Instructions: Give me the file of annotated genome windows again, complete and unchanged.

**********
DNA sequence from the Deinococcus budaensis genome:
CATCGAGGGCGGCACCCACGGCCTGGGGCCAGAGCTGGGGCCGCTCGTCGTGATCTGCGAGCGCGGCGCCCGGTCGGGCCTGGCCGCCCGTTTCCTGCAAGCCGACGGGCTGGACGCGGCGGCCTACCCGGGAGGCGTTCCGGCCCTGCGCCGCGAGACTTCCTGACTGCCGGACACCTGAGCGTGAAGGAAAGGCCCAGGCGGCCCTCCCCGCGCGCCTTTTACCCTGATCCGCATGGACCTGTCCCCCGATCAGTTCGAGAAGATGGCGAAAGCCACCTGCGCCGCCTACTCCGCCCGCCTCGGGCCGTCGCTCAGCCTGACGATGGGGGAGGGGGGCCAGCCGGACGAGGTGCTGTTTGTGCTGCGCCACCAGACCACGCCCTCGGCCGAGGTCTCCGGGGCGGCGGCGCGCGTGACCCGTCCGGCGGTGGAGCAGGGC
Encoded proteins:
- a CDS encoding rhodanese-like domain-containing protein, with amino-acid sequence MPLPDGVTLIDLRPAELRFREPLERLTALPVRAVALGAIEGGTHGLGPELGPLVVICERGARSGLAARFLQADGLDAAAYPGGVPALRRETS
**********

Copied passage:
DNA sequence from the Deinococcus budaensis genome:
CATCGAGGGCGGCACCCACGGCCTGGGGCCAGAGCTGGGGCCGCTCGTCGTGATCTGCGAGCGCGGCGCCCGGTCGGGCCTGGCCGCCCGTTTCCTGCAAGCCGACGGGCTGGACGCGGCGGCCTACCCGGGAGGCGTTCCGGCCCTGCGCCGCGAGACTTCCTGACTGCCGGACACCTGAGCGTGAAGGAAAGGCCCAGGCGGCCCTCCCCGCGCGCCTTTTACCCTGATCCGCATGGACCTGTCCCCCGATCAGTTCGAGAAGATGGCGAAAGCCACCTGCGCCGCCTACTCCGCCCGCCTCGGGCCGTCGCTCAGCCTGACGATGGGGGAGGGGGGCCAGCCGGACGAGGTGCTGTTTGTGCTGCGCCACCAGACCACGCCCTCGGCCGAGGTCTCCGGGGCGGCGGCGCGCGTGACCCGTCCGGCGGTGGAGCAGGGC
Encoded proteins:
- a CDS encoding rhodanese-like domain-containing protein, with amino-acid sequence MPLPDGVTLIDLRPAELRFREPLERLTALPVRAVALGAIEGGTHGLGPELGPLVVICERGARSGLAARFLQADGLDAAAYPGGVPALRRETS